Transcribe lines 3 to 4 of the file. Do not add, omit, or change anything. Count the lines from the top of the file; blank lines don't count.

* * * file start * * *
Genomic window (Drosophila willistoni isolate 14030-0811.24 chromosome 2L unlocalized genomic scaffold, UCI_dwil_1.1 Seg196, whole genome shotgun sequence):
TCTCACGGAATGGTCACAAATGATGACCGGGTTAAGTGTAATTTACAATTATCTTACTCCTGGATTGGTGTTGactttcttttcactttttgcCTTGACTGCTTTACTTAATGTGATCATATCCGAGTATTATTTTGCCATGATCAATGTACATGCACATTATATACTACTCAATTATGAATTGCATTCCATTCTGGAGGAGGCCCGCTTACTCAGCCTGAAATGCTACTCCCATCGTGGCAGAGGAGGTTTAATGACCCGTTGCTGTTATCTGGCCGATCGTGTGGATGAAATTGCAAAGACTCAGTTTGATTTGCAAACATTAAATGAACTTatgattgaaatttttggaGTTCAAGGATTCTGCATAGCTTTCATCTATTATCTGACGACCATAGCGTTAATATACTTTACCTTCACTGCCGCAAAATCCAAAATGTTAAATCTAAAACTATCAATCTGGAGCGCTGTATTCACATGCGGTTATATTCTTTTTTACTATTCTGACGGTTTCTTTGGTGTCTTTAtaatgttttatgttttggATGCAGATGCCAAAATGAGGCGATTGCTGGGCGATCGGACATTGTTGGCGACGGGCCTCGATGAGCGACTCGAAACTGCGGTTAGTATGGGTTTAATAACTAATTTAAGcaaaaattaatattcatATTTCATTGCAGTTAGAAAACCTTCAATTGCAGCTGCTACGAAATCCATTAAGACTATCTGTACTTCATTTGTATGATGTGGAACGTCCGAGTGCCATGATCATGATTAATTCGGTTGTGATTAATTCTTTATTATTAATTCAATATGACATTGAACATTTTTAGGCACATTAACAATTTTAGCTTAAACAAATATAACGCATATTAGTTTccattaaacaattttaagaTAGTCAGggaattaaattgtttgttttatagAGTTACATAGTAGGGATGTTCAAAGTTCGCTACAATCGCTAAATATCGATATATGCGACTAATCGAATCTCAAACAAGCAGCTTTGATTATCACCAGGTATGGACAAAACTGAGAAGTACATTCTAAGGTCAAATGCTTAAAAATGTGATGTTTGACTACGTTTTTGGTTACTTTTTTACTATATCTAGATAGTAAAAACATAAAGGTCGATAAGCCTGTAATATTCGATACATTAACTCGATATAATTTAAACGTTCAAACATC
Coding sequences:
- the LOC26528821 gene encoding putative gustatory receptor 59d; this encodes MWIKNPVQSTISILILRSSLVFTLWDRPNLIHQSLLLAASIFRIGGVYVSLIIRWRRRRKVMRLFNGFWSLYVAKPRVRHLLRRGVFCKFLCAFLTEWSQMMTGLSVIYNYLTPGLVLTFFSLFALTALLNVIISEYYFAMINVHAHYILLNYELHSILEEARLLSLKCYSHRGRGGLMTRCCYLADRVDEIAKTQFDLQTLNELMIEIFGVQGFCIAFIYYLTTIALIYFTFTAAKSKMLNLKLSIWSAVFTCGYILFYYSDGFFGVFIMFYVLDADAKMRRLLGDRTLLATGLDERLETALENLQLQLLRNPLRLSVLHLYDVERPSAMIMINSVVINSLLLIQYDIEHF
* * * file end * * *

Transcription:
Coding sequences:
- the LOC26528821 gene encoding putative gustatory receptor 59d; this encodes MWIKNPVQSTISILILRSSLVFTLWDRPNLIHQSLLLAASIFRIGGVYVSLIIRWRRRRKVMRLFNGFWSLYVAKPRVRHLLRRGVFCKFLCAFLTEWSQMMTGLSVIYNYLTPGLVLTFFSLFALTALLNVIISEYYFAMINVHAHYILLNYELHSILEEARLLSLKCYSHRGRGGLMTRCCYLADRVDEIAKTQFDLQTLNELMIEIFGVQGFCIAFIYYLTTIALIYFTFTAAKSKMLNLKLSIWSAVFTCGYILFYYSDGFFGVFIMFYVLDADAKMRRLLGDRTLLATGLDERLETALENLQLQLLRNPLRLSVLHLYDVERPSAMIMINSVVINSLLLIQYDIEHF